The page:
OSHRC Modifies Its Test for Allowing Late Filed Contests
Under section 10 of the OSH Act, an employer has only 15 working days to contest a citation and proposed penalty from OSHA. If the Notice of Contest (NOC) is not sent to OSHA within the 15 days, the citation and proposed penalty are automatically “deemed a final order of the Commission.”
Using Federal Rule of Civil Procedure (FRCP) 60, the Commission may give relief from such final judgments. FRCP 60 has several bases for relief, but the most commonly asserted in motions to reopen after a late filed NOC is Rule 60 (b)(1), which provides that a final order may be set aside if it was entered due to “mistake, inadvertence, surprise, or excusable neglect.”
A 1993 Supreme Court decision (in a non-OSHA case), Pioneer Investment Services v. Brunswick Assoc., spelled out 4 factors that courts and agencies should consider when determining whether “excusable neglect” exists for missing a procedural deadline. The so-called “Pioneer factors” are: (1) the danger of prejudice to the opposing party, (2) the length of the delay and its potential impact on judicial proceedings, (3) the reason for the delay, including whether it was within the reasonable control of the movant, and (4) whether the moving party acted in good faith. The Supreme Court stated that “excusable neglect” should be based on “all relevant circumstances” and considering all of these factors.
The Commission’s new test makes it incumbent on employers seeking to reopen a final order due to a late-filed NOC to include some type of evidence about its “usual” procedures for handling such mail, to show that it has “sufficient procedures” in place and the failure to handle the NOC was an exception.
Even though the Commission has long stated that the Pioneer factors apply to late filed NOC cases, it has generally applied a one-factor test, which late NOC filers could rarely meet. Under the Commission’s one-factor test, relief was denied if the reason(s) for missing the 15-day time limit for filing the NOC “was within the control of the employer.” Under that test, it often required an “act of God” for an employer to be granted relief.
Three U.S. courts of appeals, the 3rd Circuit in George Harms Construction v. Chao, 371 F.3d 156 (3d Cir. 2004), the 11th Circuit in Randall Mechanical v. Sec’y of Labor, 798 F. App’x 604 (11th Cir. 2020) and the 5th Circuit, in Coleman Hammons Construction v. Sec’y of Labor, 942 F.3d 279 (5th Cir. 2019), reversed Commission decisions denying relief because the Commission gave too much weight to the single factor of whether the reason for delay was “within the control of the employer.” The remaining circuits have either not expressly ruled on the appropriate test or deferred to the Commission. As a result, the likelihood of success on a motion to reopen a final order entered due to a late-filed NOC now depends to which circuit the case may be appealed.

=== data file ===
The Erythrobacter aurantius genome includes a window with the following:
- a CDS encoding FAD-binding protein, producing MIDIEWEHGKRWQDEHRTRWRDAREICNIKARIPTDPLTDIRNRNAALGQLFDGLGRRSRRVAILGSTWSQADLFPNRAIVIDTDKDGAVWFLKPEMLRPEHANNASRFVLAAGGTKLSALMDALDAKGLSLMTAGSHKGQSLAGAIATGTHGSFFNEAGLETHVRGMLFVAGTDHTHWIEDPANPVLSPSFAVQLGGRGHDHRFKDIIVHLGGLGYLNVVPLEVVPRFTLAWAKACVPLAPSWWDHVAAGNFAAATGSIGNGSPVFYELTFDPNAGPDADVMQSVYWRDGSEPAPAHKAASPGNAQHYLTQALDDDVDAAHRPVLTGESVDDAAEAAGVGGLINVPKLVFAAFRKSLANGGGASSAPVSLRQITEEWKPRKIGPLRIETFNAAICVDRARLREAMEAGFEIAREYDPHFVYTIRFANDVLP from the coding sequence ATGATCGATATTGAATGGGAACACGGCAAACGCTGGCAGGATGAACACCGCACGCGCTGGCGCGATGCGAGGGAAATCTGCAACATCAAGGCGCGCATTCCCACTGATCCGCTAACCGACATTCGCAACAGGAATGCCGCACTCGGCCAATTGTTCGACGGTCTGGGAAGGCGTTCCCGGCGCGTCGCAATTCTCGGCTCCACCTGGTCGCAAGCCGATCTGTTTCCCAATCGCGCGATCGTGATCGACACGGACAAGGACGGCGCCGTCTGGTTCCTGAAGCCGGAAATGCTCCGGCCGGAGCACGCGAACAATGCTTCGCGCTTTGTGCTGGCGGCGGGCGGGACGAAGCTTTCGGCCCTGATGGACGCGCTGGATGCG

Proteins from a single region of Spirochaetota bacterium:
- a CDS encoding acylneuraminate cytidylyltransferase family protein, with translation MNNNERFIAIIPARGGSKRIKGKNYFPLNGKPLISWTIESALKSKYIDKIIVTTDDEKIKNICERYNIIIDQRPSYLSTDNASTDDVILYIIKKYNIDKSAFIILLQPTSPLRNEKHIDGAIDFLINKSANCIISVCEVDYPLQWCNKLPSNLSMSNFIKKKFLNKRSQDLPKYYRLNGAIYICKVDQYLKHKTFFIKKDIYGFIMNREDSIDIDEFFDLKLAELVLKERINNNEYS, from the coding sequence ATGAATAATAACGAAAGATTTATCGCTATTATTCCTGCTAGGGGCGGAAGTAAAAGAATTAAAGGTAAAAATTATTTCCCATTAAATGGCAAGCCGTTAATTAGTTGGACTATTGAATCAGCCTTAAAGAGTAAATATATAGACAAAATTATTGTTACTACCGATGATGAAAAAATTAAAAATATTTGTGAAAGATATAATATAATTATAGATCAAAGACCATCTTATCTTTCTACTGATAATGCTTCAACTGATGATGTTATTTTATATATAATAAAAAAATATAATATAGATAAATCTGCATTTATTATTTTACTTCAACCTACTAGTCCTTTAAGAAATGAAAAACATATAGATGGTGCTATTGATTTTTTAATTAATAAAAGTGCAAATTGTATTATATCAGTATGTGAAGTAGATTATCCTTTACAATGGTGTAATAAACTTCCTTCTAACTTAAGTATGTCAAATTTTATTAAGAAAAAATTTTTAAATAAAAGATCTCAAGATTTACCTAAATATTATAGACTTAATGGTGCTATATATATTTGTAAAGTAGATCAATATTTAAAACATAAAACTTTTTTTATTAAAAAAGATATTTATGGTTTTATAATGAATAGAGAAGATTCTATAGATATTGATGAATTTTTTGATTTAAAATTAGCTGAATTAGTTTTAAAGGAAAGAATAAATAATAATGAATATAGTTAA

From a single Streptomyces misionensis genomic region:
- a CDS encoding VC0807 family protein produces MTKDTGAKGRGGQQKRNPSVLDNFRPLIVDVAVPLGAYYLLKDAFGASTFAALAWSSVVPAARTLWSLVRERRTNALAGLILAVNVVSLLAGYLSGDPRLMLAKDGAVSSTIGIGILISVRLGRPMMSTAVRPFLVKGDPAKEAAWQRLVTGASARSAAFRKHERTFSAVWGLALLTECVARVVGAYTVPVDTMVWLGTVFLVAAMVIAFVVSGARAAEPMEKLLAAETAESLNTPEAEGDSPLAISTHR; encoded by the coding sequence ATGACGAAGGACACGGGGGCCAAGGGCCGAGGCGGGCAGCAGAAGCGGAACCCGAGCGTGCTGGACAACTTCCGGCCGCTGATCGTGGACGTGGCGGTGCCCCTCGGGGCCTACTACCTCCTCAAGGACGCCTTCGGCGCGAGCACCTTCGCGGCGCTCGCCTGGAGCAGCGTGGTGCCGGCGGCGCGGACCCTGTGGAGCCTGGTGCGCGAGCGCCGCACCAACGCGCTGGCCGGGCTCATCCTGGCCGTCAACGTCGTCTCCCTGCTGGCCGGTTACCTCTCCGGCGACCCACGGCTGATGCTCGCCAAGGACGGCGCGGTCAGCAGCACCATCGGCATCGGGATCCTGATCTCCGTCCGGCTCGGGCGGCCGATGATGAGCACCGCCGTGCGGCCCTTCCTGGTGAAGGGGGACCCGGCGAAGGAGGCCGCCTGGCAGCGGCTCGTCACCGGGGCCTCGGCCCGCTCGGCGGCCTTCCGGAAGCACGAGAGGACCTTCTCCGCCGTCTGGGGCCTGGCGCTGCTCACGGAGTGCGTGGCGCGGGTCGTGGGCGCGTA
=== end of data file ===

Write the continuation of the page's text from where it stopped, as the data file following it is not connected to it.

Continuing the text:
The most recent Commission FRCP 60(b) decision somewhat modified the Commission’s test and makes it incumbent on employers seeking relief to include a statement and “evidence” that the late filing was a “one off” incident, and not indicative of the business’s usual office procedures.
The facts in Burlington Capital PM Group, d/b/a Post Wosods Apartment Homes, (Dec. 31, 2020) were as follows: OSHA conducted an inspection in October 2019 at an apartment complex in Ohio. Following the inspection, OSHA’s Columbus, Ohio area office issued a single serious citation. OSHA sent the citation to Burlington’s corporate office in Omaha, Nebraska. A paralegal at the corporate office prepared a Notice of Contest and gave it to an administrative assistant to send via UPS to the OSHA area office. The administrative assistant mistakenly sent the Notice of Contest to Post Woods Apartment address, rather than to OSHA. In January, 2020, OSHA sent a delinquent payment notice to Burlington. On March 4, 2020, Burlington contacted OSHA, and after being informed that OSHA had not received its NOC, subsequently filed a motion to reopen with OSHRC, along with an affidavit from the administrative assistant stating that she inadvertently shipped the NOC to Post Woods rather than to OSHA.
The Administrative Law Judge to whom the case was assigned denied Burlington’s motion for relief, based on the “the reason for delay was within the control of the employer” test. The Commission reversed the ALJ’s decision, and remanded the case for proceedings on the citation.
The Commission said that it would distinguish “cases in which an employer’s deficient procedures lead to a delay in filing and those in which there is an unforeseeable misunderstanding or miscommunication that results in a delay despite the company’s otherwise sufficient procedures.”
The Commission then found that in Burlington, the delay was due to “an unforeseen error by the administrative assistant, not the result of a deficient procedure.” The evidence cited by the Commission that this was not indicative of deficient procedures was that the NOC of contest had in fact been prepared by the paralegal and given to the administrative assistant to mail. The assistant mailed it to the wrong address.
The Commission’s new test makes it incumbent on employers seeking to reopen a final order due to a late-filed NOC to include some type of evidence about its “usual” procedures for handling such mail, to show that it has “sufficient procedures” in place and the failure to handle the NOC was an exception. Indeed, a recent ALJ decision, L & C General Contractors, (ALJ, Dec. 31, 2020), found that where the employer did not include evidence specific to how it ordinarily handles such business mail, the employer had failed “to meet its burden to establish that it had orderly procedures” and relief under FRCP 60(b) was denied.